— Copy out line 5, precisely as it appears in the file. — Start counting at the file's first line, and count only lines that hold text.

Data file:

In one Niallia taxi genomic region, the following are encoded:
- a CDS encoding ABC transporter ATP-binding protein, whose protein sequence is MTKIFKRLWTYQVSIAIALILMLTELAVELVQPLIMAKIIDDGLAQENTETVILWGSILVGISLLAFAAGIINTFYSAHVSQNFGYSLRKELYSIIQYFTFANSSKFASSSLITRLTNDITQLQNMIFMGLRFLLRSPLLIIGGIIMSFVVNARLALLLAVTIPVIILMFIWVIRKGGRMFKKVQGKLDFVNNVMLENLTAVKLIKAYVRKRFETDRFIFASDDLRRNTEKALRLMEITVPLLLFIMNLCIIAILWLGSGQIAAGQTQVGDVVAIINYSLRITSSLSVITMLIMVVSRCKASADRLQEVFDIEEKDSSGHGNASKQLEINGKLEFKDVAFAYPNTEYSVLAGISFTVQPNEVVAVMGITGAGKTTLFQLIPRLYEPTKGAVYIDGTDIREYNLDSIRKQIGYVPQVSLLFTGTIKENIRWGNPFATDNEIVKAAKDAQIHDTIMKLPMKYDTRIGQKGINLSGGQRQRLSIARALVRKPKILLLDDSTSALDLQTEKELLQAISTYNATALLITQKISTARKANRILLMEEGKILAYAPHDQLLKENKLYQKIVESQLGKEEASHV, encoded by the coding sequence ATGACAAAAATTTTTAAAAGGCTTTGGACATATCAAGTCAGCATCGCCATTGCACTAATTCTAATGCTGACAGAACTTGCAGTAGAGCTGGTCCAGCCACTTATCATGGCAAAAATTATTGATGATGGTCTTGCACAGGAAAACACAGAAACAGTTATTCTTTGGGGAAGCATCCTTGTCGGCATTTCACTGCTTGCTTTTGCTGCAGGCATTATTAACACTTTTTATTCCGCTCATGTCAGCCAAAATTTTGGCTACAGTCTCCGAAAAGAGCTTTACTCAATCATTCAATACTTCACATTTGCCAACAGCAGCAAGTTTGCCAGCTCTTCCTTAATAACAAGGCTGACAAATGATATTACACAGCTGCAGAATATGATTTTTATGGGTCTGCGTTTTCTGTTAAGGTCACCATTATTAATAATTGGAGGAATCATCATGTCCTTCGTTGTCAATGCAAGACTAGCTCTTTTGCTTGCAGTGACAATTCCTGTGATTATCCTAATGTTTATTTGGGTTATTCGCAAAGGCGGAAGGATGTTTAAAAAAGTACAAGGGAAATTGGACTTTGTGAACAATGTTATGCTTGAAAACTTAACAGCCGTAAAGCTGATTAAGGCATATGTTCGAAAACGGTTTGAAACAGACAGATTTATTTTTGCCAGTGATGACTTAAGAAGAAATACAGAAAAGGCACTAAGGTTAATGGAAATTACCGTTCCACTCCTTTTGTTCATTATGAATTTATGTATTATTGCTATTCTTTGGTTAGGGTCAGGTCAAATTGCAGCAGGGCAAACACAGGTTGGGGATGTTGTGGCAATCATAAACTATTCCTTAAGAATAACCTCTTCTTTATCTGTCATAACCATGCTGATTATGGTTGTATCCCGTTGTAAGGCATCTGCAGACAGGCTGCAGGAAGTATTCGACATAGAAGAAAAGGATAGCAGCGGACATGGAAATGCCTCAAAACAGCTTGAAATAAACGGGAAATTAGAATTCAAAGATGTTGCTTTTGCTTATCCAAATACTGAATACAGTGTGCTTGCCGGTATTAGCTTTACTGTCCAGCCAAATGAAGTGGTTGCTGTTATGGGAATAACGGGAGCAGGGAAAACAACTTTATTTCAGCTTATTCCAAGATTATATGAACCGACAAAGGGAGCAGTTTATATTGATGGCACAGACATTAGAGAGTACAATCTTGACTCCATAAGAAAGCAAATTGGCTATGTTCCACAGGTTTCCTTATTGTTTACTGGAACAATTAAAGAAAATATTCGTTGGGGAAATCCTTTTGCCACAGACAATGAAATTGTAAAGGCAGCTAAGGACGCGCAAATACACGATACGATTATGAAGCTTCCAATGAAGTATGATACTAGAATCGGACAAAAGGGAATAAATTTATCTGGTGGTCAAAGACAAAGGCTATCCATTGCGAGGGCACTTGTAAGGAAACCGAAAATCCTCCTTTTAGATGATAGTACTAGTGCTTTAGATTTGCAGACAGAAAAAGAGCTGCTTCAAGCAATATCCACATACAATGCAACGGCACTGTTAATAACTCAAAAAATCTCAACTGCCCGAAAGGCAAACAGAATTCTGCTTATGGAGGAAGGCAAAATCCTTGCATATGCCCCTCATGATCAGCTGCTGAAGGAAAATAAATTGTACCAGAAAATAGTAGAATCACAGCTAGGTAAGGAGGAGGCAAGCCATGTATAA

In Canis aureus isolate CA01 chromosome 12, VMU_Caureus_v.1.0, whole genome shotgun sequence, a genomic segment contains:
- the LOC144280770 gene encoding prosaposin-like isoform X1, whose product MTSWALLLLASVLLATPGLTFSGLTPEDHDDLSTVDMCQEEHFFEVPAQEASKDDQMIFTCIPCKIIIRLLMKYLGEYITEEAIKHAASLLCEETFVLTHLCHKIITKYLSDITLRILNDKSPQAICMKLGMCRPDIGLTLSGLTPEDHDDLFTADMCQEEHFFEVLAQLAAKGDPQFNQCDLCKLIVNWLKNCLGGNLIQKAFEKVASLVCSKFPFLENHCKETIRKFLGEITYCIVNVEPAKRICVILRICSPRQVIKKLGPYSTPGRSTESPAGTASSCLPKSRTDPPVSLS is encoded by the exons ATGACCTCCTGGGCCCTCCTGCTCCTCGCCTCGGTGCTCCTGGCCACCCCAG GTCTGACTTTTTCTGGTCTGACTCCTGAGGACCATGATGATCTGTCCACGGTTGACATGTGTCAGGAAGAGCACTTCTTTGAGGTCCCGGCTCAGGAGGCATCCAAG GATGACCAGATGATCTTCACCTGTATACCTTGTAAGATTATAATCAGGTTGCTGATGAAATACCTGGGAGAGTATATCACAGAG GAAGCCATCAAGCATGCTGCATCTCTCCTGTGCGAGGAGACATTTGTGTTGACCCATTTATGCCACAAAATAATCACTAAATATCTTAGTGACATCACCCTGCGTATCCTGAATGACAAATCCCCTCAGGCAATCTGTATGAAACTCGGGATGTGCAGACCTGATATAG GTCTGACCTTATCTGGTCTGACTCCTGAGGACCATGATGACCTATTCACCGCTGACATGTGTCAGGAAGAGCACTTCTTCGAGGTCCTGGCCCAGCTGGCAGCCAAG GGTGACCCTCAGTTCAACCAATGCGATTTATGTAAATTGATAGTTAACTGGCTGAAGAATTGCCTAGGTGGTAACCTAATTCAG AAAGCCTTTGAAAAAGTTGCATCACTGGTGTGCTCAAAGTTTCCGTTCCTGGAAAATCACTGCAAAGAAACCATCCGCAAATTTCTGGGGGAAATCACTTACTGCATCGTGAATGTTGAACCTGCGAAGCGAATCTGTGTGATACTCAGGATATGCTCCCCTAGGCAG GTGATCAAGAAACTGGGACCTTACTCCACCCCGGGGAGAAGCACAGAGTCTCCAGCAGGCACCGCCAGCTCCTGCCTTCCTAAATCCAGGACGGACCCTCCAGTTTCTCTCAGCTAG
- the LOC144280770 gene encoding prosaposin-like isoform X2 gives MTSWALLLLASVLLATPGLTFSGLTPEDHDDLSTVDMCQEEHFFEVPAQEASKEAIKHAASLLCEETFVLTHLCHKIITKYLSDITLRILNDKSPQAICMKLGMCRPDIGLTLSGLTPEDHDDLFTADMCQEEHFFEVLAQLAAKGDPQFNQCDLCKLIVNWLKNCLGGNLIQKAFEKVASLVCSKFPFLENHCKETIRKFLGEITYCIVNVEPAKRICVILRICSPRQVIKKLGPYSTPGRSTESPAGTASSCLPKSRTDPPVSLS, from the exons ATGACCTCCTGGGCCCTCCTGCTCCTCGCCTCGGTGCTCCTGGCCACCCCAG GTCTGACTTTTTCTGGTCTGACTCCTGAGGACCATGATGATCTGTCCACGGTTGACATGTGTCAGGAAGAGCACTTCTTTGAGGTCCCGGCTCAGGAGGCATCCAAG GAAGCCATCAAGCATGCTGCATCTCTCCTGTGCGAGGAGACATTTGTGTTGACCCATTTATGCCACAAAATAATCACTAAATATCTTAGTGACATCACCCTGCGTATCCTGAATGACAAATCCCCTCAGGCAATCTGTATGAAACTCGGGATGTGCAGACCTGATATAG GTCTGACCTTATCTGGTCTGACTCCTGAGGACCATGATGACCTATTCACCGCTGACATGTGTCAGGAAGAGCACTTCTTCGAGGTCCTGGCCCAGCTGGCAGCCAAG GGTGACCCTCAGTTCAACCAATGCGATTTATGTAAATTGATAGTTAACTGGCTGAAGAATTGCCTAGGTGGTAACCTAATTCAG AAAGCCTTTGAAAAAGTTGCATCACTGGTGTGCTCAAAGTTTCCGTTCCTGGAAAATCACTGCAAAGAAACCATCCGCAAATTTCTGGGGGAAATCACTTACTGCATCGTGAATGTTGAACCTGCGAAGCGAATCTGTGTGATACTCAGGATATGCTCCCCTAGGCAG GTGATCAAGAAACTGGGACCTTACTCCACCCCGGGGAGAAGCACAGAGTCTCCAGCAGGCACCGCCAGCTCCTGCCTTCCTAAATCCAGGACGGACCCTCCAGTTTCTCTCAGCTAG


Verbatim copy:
- the LOC144280770 gene encoding prosaposin-like isoform X2 gives MTSWALLLLASVLLATPGLTFSGLTPEDHDDLSTVDMCQEEHFFEVPAQEASKEAIKHAASLLCEETFVLTHLCHKIITKYLSDITLRILNDKSPQAICMKLGMCRPDIGLTLSGLTPEDHDDLFTADMCQEEHFFEVLAQLAAKGDPQFNQCDLCKLIVNWLKNCLGGNLIQKAFEKVASLVCSKFPFLENHCKETIRKFLGEITYCIVNVEPAKRICVILRICSPRQVIKKLGPYSTPGRSTESPAGTASSCLPKSRTDPPVSLS, from the exons ATGACCTCCTGGGCCCTCCTGCTCCTCGCCTCGGTGCTCCTGGCCACCCCAG GTCTGACTTTTTCTGGTCTGACTCCTGAGGACCATGATGATCTGTCCACGGTTGACATGTGTCAGGAAGAGCACTTCTTTGAGGTCCCGGCTCAGGAGGCATCCAAG GAAGCCATCAAGCATGCTGCATCTCTCCTGTGCGAGGAGACATTTGTGTTGACCCATTTATGCCACAAAATAATCACTAAATATCTTAGTGACATCACCCTGCGTATCCTGAATGACAAATCCCCTCAGGCAATCTGTATGAAACTCGGGATGTGCAGACCTGATATAG GTCTGACCTTATCTGGTCTGACTCCTGAGGACCATGATGACCTATTCACCGCTGACATGTGTCAGGAAGAGCACTTCTTCGAGGTCCTGGCCCAGCTGGCAGCCAAG GGTGACCCTCAGTTCAACCAATGCGATTTATGTAAATTGATAGTTAACTGGCTGAAGAATTGCCTAGGTGGTAACCTAATTCAG AAAGCCTTTGAAAAAGTTGCATCACTGGTGTGCTCAAAGTTTCCGTTCCTGGAAAATCACTGCAAAGAAACCATCCGCAAATTTCTGGGGGAAATCACTTACTGCATCGTGAATGTTGAACCTGCGAAGCGAATCTGTGTGATACTCAGGATATGCTCCCCTAGGCAG GTGATCAAGAAACTGGGACCTTACTCCACCCCGGGGAGAAGCACAGAGTCTCCAGCAGGCACCGCCAGCTCCTGCCTTCCTAAATCCAGGACGGACCCTCCAGTTTCTCTCAGCTAG